As for her own preparation, Erivo says she trained to capture Tubman's physicality and engaged more fully with her own faith to understand Tubman's devotion. And she wanted to do her own stunts, doing all but one, to "take away anything that would remove me from [Tubman], any veil that felt like it was in the way."

The movie was filmed in Virginia, after filmmakers scouted that state, Georgia and New York.

"Virginia made a huge play for us," Lemmons said.

Chase added, "They gave us great tax incentives. The governor gave us money out of his discretionary fund."

Since Tubman's plantation was in Maryland, the topography was similar, Chase said.

During another master class devoted to Sony's Little Women, director Greta Gerwig, who also wrote the latest adaptation of Louisa May Alcott's beloved novel, spoke about why she wanted her film to play on the big screen.

"I wanted it to feel like it was taking up a lot of space in a way, to be perfectly honest, that we give boys' stories," Gerwig said. "If it was a male story, I don't think we'd question it. I think we'd allow it to spread out."

Ford v Ferrari director-producer James Mangold, meanwhile, said he connected with the Fox story about race-car drivers commissioned by Ford to compete with Ferrari because of the film's art versus commerce theme.

"I live it — I have very expensive ideas and I bring them to corporate groups and say, 'Please pay for these ideas.' And they say, 'Why? Why should we trust that you're going to pull this off.' If I succeed at pulling it off, I'm a hero, but if I fail, the drivers may die, I just disappear. I don't get to go to the office anymore," Mangold said, adding he feels like the film is ultimately about "the friendships you make.… We struggle through late nights and oppressively hot days and impossible hours and sleeplessness making these movies and you never forget those crazy days."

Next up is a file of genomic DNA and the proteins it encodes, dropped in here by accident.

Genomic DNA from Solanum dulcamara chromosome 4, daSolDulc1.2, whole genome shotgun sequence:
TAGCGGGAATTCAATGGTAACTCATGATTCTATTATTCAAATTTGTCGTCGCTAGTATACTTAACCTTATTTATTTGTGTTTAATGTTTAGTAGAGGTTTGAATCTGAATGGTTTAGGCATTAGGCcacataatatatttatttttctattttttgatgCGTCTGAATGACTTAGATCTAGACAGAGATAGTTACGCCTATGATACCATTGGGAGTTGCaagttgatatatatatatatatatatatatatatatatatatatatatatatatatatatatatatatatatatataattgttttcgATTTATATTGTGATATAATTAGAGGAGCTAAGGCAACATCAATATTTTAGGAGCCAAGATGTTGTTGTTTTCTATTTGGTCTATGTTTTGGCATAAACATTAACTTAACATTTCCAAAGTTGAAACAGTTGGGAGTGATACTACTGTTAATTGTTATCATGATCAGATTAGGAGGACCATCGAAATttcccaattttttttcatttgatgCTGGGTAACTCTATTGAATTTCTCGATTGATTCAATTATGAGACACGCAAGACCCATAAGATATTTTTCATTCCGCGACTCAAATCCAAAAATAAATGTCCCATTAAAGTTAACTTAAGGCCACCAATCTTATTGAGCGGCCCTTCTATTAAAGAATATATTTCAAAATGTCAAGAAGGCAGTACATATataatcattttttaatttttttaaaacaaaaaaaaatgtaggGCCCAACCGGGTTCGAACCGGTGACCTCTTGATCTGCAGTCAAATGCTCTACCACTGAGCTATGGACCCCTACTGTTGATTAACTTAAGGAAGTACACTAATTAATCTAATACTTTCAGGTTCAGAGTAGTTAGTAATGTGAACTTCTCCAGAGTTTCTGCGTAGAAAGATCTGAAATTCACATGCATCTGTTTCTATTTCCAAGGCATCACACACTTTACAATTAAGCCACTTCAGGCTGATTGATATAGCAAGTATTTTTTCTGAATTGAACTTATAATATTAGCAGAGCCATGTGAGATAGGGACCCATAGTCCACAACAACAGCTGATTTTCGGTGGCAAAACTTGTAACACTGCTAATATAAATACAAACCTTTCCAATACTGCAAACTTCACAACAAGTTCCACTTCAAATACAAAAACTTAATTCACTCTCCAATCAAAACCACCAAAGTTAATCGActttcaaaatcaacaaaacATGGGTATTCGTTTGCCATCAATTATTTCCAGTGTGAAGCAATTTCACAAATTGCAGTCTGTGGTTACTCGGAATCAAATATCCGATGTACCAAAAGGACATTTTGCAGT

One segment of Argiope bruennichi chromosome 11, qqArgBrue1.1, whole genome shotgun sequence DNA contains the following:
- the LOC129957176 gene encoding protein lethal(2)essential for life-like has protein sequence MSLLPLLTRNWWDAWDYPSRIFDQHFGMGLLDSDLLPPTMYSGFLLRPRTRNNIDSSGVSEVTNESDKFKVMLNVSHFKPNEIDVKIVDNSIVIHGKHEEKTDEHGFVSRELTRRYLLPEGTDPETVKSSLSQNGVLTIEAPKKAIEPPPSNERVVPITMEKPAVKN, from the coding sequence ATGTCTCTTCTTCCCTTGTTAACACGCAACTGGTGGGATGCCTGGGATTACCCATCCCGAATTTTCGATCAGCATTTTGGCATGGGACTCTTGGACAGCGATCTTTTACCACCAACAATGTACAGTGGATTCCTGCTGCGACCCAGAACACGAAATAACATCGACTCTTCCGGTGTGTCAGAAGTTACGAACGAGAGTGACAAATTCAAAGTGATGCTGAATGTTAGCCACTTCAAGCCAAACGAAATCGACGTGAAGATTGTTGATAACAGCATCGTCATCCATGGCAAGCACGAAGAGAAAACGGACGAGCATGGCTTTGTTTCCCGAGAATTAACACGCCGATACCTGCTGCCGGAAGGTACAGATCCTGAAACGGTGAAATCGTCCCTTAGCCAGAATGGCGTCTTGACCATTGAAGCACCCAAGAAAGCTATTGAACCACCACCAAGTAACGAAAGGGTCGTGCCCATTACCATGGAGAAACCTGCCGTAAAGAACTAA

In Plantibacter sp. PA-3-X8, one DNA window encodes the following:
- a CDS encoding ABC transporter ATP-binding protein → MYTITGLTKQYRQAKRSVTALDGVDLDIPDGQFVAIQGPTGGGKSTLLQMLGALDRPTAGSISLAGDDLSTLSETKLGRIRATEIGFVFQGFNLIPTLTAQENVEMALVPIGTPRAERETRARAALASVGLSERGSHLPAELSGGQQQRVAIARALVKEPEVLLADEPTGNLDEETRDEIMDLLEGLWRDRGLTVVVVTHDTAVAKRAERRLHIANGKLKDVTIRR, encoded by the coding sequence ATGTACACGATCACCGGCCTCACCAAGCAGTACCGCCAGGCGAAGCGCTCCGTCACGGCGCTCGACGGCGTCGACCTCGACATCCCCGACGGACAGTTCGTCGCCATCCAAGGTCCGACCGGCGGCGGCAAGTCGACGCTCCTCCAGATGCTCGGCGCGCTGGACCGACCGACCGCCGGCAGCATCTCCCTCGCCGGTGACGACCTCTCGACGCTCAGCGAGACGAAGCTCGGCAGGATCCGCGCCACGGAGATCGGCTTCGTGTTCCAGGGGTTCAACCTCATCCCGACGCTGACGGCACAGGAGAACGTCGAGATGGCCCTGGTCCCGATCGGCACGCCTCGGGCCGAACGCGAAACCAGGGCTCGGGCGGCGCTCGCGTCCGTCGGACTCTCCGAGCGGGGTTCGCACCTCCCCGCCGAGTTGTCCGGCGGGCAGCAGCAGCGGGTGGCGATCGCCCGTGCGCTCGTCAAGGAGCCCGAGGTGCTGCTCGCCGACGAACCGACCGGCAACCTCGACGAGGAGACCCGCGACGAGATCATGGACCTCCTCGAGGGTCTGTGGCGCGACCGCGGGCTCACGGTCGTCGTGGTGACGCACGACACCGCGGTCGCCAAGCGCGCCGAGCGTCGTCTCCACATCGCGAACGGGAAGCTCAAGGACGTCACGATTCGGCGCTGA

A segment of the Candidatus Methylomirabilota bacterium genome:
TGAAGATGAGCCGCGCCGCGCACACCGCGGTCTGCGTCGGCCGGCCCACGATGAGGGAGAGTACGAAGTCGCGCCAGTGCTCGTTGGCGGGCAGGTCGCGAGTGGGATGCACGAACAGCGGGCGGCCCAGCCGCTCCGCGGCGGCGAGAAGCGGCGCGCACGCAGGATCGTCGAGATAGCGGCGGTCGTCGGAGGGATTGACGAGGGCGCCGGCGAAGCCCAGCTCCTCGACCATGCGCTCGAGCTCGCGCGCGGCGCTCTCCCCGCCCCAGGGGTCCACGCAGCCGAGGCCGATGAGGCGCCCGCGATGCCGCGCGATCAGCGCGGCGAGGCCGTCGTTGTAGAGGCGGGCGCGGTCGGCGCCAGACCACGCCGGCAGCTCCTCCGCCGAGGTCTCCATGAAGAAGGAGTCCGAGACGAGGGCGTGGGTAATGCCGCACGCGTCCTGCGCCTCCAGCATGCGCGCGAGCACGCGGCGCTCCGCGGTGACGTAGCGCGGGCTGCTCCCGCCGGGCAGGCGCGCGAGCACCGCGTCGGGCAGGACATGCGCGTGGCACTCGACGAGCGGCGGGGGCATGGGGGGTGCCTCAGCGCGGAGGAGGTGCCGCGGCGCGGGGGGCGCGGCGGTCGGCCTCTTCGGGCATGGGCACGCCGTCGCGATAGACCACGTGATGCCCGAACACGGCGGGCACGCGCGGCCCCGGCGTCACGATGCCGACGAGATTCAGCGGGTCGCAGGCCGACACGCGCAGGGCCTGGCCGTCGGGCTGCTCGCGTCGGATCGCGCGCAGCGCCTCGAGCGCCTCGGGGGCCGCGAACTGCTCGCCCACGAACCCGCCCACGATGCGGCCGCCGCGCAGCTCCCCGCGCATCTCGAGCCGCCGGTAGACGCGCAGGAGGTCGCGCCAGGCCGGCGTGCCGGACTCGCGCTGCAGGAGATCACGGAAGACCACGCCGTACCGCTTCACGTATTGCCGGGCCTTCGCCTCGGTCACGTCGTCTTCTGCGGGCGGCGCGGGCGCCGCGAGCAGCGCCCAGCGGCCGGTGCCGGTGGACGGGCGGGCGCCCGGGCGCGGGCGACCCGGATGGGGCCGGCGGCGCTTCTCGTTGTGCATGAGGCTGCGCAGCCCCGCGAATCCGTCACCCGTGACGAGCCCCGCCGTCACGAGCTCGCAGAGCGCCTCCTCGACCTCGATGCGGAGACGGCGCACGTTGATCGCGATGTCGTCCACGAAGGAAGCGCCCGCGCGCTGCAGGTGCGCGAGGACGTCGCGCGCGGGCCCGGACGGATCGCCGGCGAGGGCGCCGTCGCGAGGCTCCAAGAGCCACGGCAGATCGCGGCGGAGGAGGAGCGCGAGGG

He said he took it as a challenge to understand the attraction of racing, which he admitted didn't interest him.

"The title is a little deceptive perhaps intentionally so, in the sense of promising a corporate war," Mangold said, later adding. "It wasn't made with corporate cooperation.… They were all terrified of what we were going to do.… No one's a hero.… The companies have flaws, the characters have flaws. I don't think this is some kind of 'rah, rah, go Ford' movie if you see it. You might, from some of the Disney marketing, feel it is, but the film is not that."

Marriage Story writer/director/producer Noah Baumbach outlined his inspirations for the Netflix film, including Ernst Lubitsch, Persona, The Red Shoes and Mike Nichols.

"It had all these genres embedded in the story. They would reveal themselves in different scenes," Baumbach said of Marriage Story. "Sometimes scenes could have more thriller aspects to them. Sometimes it was screwball comedy."

He didn't specifically look at fellow divorce film Kramer v. Kramer and Scenes From a Marriage, he said, because "they're just inside me."

And while Honey Boy helped Shia LaBeouf understand some of his psychological issues, his troubled past was a problem with respect to financing for the indie film acquired by Amazon out of Sundance, producer Daniela Taplin Lundberg said during the Honey Boy masterclass.

"It was a script not many people wanted to finance because of Shia's history," she said. "The real question was Shia and whether he was going to be able to show up for work. I said to [the director and producers,] 'I have to sit with everyone and we have to sit in a room and look each other in the eye, and if I believe that Shia's going to show up, I'm going to do this and we're going to be shooting in three months and I'm going to commit to finding the money.…' He said, 'I promise you I'm going to show up for this. If you make this movie, it's going to save my life.'"

There were additional master classes devoted to documentaries American Factory and One Child Nation.